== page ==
Monday, December 28, 2009

P90X with TRX?

In the Comments section, JoHsu asked:
I've been considering the TRX suspension trainer a great deal after you mentioned it on your blog (people should start paying you commission), but I as wondering if it could be integrated well with the P90x workouts. I'm going to be hopping around the country alot in the next six months, and I wanted to come up with a better (and more affordable) solution than buying/shipping weights and a pull up bar everywhere I went. As a P90xer who owns a TRX system, do you think that I could do all the exercises in P90x with just the TRX trainer?
I have a set of SelectTech adjustable dumbbells at home, and I've cut down on business travel over the past year, so until now, I'd never considered whether it was feasible to perform all the exercises in P90X using only the TRX Suspension Trainer. But with JoHsu's question on my mind, I was intent on trying to incorporate the TRX into today's workout (Chest, Shoulders & Triceps) as much as possible -- just to see how many of the exercises translated easily into TRX moves.

Let me start by once again extolling the virtues of the TRX Suspension Trainer. It's an incredibly versatile fitness tool for multi-planar training, and one of my favorite pieces of equipment in our little home gym. Even more so than the Bosu Balance Trainer, the TRX Suspension Trainer is fantastic at adding instability to resistance exercises, thereby improving balance and strengthening muscles I didn't even know I had. There's a broad range of exercises you can do with the TRX -- a number of which are even more punishing than those seen in P90X. You can find ways to target every single part of your body with TRX.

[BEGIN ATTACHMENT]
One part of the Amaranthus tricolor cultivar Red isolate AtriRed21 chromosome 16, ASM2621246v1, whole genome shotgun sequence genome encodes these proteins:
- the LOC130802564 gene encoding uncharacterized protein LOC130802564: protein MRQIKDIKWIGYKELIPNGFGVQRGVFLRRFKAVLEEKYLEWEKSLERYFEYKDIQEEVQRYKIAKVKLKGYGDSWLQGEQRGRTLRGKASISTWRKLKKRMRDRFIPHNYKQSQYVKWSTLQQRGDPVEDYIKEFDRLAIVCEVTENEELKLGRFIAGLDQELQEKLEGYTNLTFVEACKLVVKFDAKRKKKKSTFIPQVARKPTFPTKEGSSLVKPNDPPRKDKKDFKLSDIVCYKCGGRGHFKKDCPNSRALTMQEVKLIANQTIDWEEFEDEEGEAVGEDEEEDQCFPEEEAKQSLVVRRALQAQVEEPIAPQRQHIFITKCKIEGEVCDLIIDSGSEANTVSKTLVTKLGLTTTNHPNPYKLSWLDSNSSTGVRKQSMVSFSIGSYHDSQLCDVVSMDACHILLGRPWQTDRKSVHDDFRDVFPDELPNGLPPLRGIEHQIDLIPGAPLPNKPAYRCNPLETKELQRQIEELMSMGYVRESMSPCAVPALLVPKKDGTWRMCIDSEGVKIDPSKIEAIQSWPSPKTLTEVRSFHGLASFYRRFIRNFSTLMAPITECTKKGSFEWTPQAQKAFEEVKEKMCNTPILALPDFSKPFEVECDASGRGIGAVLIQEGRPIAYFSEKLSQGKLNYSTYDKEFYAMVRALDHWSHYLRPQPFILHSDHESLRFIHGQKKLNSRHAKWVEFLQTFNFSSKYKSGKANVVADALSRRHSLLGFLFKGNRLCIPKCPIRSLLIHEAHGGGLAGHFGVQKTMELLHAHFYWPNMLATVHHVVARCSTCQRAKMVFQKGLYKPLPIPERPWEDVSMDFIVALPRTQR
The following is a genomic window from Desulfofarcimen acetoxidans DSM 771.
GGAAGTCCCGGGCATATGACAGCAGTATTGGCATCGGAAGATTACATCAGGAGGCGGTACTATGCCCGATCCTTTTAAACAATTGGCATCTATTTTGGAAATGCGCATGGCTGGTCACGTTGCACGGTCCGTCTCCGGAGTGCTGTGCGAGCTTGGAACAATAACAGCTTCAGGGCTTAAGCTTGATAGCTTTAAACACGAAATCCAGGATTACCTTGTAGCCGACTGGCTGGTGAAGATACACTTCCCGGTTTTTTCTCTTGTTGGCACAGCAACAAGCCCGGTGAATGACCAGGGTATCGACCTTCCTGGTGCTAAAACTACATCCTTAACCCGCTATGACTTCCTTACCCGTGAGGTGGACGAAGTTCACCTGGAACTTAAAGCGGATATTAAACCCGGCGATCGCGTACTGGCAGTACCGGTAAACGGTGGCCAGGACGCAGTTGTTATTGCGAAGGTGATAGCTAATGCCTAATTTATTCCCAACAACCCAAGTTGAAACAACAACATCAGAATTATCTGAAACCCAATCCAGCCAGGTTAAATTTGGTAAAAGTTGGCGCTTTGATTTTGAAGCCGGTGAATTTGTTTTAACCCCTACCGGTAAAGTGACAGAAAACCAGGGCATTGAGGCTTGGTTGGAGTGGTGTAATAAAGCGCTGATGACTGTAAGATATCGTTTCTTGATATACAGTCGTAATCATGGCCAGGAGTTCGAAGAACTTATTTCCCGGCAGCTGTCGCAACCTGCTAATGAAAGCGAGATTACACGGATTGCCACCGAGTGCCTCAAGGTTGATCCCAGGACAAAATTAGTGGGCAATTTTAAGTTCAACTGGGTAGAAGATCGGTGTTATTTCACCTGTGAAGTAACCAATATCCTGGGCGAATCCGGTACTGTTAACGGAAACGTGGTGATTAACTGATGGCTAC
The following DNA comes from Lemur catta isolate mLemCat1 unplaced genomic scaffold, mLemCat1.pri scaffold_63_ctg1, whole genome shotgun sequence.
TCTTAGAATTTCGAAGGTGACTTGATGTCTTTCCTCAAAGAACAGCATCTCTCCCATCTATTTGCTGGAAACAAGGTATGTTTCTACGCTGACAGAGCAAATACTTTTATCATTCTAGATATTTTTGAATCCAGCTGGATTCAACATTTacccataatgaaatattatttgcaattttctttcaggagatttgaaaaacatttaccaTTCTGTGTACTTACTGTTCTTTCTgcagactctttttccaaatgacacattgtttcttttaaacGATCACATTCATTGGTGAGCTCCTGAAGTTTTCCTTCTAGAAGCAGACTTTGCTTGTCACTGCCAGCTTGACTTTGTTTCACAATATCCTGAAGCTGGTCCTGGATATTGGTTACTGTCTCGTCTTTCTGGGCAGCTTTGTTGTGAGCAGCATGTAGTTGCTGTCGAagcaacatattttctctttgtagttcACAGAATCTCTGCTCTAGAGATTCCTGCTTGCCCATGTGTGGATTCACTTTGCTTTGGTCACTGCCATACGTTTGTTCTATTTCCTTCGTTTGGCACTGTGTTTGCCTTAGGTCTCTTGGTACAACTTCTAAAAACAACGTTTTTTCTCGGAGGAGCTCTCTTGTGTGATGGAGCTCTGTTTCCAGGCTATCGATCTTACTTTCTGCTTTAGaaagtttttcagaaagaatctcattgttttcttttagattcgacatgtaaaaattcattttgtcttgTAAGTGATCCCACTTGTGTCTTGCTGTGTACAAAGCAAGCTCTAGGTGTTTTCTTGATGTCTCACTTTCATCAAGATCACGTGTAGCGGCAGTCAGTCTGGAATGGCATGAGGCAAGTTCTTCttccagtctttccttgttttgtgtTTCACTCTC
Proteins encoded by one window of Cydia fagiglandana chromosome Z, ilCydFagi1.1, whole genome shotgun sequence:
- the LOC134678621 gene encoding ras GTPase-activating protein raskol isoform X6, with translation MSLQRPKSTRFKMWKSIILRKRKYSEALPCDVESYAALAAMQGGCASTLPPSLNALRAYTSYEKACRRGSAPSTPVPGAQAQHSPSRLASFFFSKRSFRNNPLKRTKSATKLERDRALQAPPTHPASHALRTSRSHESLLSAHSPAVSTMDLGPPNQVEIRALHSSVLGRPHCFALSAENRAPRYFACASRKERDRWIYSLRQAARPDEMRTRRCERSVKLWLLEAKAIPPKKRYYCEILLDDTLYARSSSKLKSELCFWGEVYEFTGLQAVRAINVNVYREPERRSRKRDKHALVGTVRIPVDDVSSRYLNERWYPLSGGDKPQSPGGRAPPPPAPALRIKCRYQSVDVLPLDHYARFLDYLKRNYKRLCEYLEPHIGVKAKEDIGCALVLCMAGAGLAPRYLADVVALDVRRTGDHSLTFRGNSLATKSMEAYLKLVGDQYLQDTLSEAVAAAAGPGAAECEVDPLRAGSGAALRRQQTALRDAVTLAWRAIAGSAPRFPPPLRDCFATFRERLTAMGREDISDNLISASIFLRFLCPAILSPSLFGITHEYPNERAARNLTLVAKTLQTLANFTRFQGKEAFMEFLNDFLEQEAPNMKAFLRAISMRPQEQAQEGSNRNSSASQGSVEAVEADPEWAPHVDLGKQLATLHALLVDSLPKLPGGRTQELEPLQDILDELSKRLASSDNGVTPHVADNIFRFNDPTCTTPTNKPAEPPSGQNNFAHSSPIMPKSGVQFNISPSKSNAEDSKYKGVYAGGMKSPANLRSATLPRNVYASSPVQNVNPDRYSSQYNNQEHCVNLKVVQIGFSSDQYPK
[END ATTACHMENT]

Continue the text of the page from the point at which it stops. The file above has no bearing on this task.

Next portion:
But if you're intent on doing P90X moves, the TRX Suspension Trainer probably isn't your best bet. While it's great for enhancing your P90X workout by introducing a balance and stability challenge to many of the moves demonstrated by Tony Horton, and although you can use it to make some of the push-up variations even more crazy-difficult, the TRX doesn't offer an easy substitute for a number of the exercises in P90X.

Here are the moves I did in Chest, Shoulders & Triceps this morning, separated into two lists: Those that I could (relatively easily) use the TRX Suspension Trainer to perform, and those that I couldn't:

Doable on TRX:
  • Slow-Motion 3-in-1 Push-Ups (it's simple enough to vary the speed of a standard TRX push-up)
  • Chair Dips (you can do a set of TRX Tricep Presses instead)
  • Plange Push-Ups (it's not easy to do these on TRX -- especially if you have wrist issues -- but it's doable)
  • Pike Presses (I found it tough to maintain my balance while doing these on TRX, particularly with my feet on a bench or chair -- but it's still easier than doing them like this)
  • Floor Flies (very challenging on TRX)
  • Two-Twitch Speed Push-Ups (not too bad, but much more challenging than doing them on the floor)
  • Lying Triceps Extensions (again, you can do a set of TRX Triceps Presses instead)
Not Really Doable on TRX:
  • In & Out Shoulder Flies
  • Side Tri-Rises
  • Scarecrows
  • Overhead Triceps Extensions (though I suppose you could do even more TRX Triceps Presses)
  • Y-Presses
  • Side-to-Side Push-Ups
  • Pour Flies
  • Side-Leaning Triceps Extensions
  • One-Arm Push-Ups
  • Weighted Circles
  • Throw the Bombs
  • Plyo Push-Ups
  • Slow-Mo Throws
  • Front-to-Back Triceps Extensions
  • One-Arm Balance Push-Ups
  • Fly-Row-Presses
  • Dumbbell Cross-Body Blows
At least with Chest, Shoulders & Triceps, the number of TRX-ready P90X moves is dwarfed by the number of those that aren't particularly susceptible to TRX treatment. I'm sure that TRX substitutes for all the P90X moves do exist, and that with some work, you can find them online, but for simplicity's sake, my recommendation is to stick with weights or resistance bands for P90X, and to use the TRX to supplement -- not supplant -- your P90X equipment.